Unlike Labour, she understands the importance of principles
And they’re off! If you are unfortunate enough to live in Scotland, a dreary tidal wave of party leaflets, campaign ads and leaders’ debates is about to hit you for the second time in the space of a year (Welsh and Northern Irish readers will also have to endure this). However, unlike last year’s general election, tension, mystery and even excitement will be in short supply at Holyrood this year - Nicola Sturgeon’s SNP will win convincingly, and everybody knows it.
Arguments over just how deserving Sturgeon’s party really is of re-election are just as futile as pretending that the result will go any other way. For the moment, Scotland is still effectively a one-party state. In the Edinburgh parliament’s history, the only party that could credibly challenge the SNP was Labour, but they have been in great electoral difficulty as of late. Many have put this problem down to their decision to side with the Tories during the independence referendum campaign. Despite losing the vote, the Yes side pulled off a huge strategic coup by associating the idea of independence with progressive and radical politics, leaving Labour looking as conservative as the real Tories by opposing it. Even now, the question of independence is still troubling Labour - its latest leader, the doomed-but-likeable Kezia Dugdale, has been deliberately fiddling with her party’s stance on the issue, saying recently that she’d back independence if it secured Scotland’s place in the EU (before hastily rowing back in the next leaders' debate). Even the Liberal Democrats have kowtowed to residual referendum fever by announcing last autumn that their members would be free to campaign for the end of the union.
All this cynical repositioning is a subtle acknowledgement on the part of the unionist side that the question of independence will indeed be presented to the long-suffering Scottish people again sometime in the near future, despite assurances from the SNP that they would respect the outcome of the 2014 vote. By softening their position, Labour and the Lib Dems hope to win back some of their disillusioned former voters. Which they won’t. The least that can be said of Ruth Davidson, the Scottish Tory leader, is that she understands the importance of standing by your principles. Her party will remain opposed to independence, she has made clear, and will continue to challenge the SNP on the merits of the idea.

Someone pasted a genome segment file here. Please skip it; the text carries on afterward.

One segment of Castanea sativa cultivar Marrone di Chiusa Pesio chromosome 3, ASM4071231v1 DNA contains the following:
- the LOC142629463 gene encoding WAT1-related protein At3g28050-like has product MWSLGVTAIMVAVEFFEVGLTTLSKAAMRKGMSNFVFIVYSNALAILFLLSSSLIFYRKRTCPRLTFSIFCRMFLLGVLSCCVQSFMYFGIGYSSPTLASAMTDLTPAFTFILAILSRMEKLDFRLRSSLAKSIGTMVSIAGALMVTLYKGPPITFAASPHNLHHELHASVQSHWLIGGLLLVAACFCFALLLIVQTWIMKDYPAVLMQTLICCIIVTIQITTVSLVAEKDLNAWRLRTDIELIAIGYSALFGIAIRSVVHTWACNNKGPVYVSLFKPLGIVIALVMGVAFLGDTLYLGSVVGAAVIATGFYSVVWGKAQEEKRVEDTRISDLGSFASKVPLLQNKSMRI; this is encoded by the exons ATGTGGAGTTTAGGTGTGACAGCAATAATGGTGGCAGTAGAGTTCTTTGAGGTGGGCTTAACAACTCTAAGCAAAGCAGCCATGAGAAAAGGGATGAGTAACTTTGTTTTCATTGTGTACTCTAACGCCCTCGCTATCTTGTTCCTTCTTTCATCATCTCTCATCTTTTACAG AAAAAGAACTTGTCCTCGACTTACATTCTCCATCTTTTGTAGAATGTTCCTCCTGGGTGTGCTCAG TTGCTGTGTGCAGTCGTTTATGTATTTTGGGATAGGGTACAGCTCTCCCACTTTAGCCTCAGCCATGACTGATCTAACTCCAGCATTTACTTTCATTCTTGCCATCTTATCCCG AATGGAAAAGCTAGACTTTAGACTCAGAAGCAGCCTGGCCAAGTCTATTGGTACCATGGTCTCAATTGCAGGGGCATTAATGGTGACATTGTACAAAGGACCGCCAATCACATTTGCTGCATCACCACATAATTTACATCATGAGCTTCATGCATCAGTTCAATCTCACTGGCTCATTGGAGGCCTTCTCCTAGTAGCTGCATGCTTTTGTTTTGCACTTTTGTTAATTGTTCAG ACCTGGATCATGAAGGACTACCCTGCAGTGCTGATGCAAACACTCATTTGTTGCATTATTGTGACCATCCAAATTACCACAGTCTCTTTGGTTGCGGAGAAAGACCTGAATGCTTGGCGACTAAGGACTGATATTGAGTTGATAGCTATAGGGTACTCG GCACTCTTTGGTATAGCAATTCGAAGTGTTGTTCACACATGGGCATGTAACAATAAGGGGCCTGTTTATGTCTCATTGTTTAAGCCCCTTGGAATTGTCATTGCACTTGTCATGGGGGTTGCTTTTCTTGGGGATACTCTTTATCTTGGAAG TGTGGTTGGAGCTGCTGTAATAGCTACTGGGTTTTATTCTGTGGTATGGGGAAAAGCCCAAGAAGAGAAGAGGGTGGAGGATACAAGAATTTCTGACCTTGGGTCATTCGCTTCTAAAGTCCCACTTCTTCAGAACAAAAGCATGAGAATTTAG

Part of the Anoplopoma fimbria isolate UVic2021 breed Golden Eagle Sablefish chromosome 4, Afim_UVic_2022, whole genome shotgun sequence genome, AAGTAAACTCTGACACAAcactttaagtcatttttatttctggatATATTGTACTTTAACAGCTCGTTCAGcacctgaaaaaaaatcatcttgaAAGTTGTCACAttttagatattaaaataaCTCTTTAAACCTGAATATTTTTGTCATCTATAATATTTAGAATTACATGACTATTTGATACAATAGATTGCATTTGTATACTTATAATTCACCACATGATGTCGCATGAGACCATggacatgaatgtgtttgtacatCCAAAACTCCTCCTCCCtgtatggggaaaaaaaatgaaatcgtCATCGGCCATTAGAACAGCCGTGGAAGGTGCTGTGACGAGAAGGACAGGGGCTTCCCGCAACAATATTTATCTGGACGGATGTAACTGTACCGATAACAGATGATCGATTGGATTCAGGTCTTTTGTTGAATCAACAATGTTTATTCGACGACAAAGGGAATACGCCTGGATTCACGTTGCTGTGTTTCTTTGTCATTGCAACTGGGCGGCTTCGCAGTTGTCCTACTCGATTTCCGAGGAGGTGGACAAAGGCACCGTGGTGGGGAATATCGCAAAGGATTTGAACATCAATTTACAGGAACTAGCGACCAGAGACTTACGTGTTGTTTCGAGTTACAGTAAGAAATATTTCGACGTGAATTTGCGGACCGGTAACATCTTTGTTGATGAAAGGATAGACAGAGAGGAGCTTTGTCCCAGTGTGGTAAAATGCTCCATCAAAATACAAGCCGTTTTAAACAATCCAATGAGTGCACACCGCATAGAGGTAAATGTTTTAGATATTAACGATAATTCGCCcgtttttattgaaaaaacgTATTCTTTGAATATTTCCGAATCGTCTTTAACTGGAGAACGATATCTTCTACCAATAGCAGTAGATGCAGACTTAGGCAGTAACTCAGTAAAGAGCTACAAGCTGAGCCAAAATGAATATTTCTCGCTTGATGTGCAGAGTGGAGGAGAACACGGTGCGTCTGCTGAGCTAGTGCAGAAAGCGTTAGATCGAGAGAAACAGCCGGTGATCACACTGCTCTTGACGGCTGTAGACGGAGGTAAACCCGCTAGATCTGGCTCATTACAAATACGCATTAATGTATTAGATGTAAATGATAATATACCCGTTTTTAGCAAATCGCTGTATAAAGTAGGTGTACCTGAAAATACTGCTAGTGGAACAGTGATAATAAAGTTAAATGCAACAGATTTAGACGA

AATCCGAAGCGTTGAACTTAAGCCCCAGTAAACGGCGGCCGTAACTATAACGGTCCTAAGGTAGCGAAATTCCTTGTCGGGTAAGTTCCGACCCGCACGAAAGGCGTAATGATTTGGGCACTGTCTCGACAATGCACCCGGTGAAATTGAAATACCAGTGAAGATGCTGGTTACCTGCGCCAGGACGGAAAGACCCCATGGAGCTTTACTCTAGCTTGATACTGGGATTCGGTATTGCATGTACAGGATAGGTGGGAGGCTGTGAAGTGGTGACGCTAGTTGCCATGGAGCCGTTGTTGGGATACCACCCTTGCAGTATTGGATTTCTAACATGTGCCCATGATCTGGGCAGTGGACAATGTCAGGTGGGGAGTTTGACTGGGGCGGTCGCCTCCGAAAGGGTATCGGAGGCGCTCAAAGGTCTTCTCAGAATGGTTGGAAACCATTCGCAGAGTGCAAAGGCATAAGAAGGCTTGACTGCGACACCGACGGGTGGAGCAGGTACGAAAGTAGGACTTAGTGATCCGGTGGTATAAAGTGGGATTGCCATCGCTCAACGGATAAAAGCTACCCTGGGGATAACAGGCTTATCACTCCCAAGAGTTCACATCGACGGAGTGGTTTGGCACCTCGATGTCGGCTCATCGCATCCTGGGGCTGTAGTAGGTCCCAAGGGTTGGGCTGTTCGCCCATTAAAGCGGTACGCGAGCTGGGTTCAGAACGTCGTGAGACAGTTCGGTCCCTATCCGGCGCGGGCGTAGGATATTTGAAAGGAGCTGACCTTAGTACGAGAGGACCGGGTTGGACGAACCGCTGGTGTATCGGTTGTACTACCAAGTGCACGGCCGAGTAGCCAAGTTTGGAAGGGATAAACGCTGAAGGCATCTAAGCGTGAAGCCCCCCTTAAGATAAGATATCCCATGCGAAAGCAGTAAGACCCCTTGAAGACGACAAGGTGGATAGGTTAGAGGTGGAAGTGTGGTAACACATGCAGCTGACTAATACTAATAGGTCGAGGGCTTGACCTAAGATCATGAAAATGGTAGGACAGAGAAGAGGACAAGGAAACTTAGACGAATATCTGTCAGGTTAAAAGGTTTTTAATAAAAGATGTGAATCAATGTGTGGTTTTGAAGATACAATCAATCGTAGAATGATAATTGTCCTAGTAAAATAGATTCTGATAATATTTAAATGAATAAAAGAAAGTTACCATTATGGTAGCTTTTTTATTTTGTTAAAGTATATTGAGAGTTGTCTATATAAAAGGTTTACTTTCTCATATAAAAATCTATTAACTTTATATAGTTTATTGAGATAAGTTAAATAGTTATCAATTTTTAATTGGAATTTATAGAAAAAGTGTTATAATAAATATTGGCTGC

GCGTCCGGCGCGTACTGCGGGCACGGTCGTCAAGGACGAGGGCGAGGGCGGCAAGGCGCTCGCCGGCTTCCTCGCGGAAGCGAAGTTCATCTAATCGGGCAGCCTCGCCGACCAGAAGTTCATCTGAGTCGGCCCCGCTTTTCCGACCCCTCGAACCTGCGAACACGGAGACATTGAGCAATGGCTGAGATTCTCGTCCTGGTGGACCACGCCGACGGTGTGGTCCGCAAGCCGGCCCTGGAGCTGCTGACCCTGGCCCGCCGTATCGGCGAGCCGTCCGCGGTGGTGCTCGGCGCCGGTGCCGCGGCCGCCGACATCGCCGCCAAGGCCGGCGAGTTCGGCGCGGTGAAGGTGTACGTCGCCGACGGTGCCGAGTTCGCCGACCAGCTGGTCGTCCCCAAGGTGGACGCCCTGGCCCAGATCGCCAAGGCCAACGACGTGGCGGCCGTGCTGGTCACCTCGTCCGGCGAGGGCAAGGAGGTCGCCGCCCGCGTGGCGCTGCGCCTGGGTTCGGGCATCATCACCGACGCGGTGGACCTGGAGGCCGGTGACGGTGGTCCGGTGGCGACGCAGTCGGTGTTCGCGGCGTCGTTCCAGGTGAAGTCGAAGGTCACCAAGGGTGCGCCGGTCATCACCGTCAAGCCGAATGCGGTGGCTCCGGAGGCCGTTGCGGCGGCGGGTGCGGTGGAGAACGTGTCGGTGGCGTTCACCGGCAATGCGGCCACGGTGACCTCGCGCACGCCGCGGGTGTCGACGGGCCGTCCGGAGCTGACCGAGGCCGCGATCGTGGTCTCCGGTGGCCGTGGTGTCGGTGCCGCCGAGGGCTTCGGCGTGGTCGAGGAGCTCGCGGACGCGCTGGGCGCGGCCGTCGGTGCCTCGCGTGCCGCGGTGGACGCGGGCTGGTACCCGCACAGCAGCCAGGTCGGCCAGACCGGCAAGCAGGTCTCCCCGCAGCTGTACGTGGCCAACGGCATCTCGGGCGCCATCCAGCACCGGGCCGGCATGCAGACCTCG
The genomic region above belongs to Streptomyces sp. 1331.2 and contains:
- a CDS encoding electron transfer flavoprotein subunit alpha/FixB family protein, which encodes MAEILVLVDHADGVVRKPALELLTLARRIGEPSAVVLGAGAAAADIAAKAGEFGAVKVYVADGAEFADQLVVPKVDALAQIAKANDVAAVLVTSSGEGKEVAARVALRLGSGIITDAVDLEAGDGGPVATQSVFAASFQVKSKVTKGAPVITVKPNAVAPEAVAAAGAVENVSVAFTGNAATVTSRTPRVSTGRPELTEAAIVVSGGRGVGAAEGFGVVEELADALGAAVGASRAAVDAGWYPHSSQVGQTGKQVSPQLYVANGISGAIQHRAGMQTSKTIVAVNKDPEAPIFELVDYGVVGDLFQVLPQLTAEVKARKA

Many in the media are quite drawn to Davidson. Educated at a state school and previously a radio journalist and a signaller in the Territorial Army, she has a passion for kickboxing, and, at thirty-seven, is one of the youngest political leaders in the country, as well as the first openly gay woman to lead any part of the Conservative Party – in other words, she's about as far from Margaret Thatcher as you could get.
Alex Salmond has a habit of dropping obscure Scots words into interviews in order to confuse English journalists. Although you’re unlikely to hear anyone in Scotland actually saying it, “gallus” (one of his favourites), which means “cheeky, cheerful and confident,” could aptly describe Davidson. If she were an MP at Westminster she’d almost certainly be in the Cabinet, and may even be tipped as a successor to David Cameron. Instead she leads the Tory contingent at Holyrood, and is hoping to usurp large parts of the anti-SNP, pro-union vote to maximise her chances of success.
Nor can she be accused of being an unquestioning stooge of the Westminster party. Davidson opposed George Osborne’s tax credits cut before a U-turn was even on the cards, and has made it clear that she will campaign for Britain to stay in the EU regardless of what other senior Tories propose. She also supports votes for 16 and 17 year-olds whereas the Prime Minister does not, and won admirers from all sides of the political spectrum when she denounced the Saudi Arabian regime, whom David Cameron has described as “our allies.”
You’d think this would be enough for people to give her a second glance, but no. In Scotland it sometimes seems as if people are inoculated against the Tories at birth. When Margaret Thatcher died in 2013, I was surprised at how many people my age, most of them otherwise uninterested in politics, vehemently loathed a Prime Minister who left office years before they were born. The memory of the hated poll tax, imposed on Scotland a year before anyone else, as well as other punitive policies, have passed down the generations like folk tales.
Impressive though she is, Davidson is not going to overturn this attitude. In another one of Salmond’s phrases, itself coined by Burns, “the rocks will melt wi’ the sun” before the Tories form a government in Scotland. But the inevitable re-election of the SNP makes the need for a strong opposition all the more urgent. Be it at Holyrood or Westminster, Labour is not currently providing this opposition. Meanwhile, Ruth Davidson is an uplifting antidote to the joyless career politicians who fill the ranks of her party in England, and fights tirelessly for what she believes in north of the border. It is for these reasons that she should become leader of the opposition in Scotland this May.